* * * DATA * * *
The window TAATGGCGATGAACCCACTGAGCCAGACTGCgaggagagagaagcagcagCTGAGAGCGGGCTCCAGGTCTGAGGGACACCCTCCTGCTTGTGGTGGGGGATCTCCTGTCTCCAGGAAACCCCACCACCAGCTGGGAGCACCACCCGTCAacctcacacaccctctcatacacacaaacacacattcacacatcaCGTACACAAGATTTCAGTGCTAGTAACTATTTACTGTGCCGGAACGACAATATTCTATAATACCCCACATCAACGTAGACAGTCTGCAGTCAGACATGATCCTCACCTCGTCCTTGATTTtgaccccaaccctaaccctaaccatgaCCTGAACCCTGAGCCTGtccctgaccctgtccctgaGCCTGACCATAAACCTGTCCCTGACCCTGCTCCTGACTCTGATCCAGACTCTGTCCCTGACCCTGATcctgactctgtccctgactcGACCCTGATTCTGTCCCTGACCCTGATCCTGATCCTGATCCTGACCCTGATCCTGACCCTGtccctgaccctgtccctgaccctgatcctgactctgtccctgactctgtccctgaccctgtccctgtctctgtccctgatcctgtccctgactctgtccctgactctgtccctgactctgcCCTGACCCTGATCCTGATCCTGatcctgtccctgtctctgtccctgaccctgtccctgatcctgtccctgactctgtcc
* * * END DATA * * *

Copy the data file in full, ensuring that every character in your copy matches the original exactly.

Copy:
The window TAATGGCGATGAACCCACTGAGCCAGACTGCgaggagagagaagcagcagCTGAGAGCGGGCTCCAGGTCTGAGGGACACCCTCCTGCTTGTGGTGGGGGATCTCCTGTCTCCAGGAAACCCCACCACCAGCTGGGAGCACCACCCGTCAacctcacacaccctctcatacacacaaacacacattcacacatcaCGTACACAAGATTTCAGTGCTAGTAACTATTTACTGTGCCGGAACGACAATATTCTATAATACCCCACATCAACGTAGACAGTCTGCAGTCAGACATGATCCTCACCTCGTCCTTGATTTtgaccccaaccctaaccctaaccatgaCCTGAACCCTGAGCCTGtccctgaccctgtccctgaGCCTGACCATAAACCTGTCCCTGACCCTGCTCCTGACTCTGATCCAGACTCTGTCCCTGACCCTGATcctgactctgtccctgactcGACCCTGATTCTGTCCCTGACCCTGATCCTGATCCTGATCCTGACCCTGATCCTGACCCTGtccctgaccctgtccctgaccctgatcctgactctgtccctgactctgtccctgaccctgtccctgtctctgtccctgatcctgtccctgactctgtccctgactctgtccctgactctgcCCTGACCCTGATCCTGATCCTGatcctgtccctgtctctgtccctgaccctgtccctgatcctgtccctgactctgtcc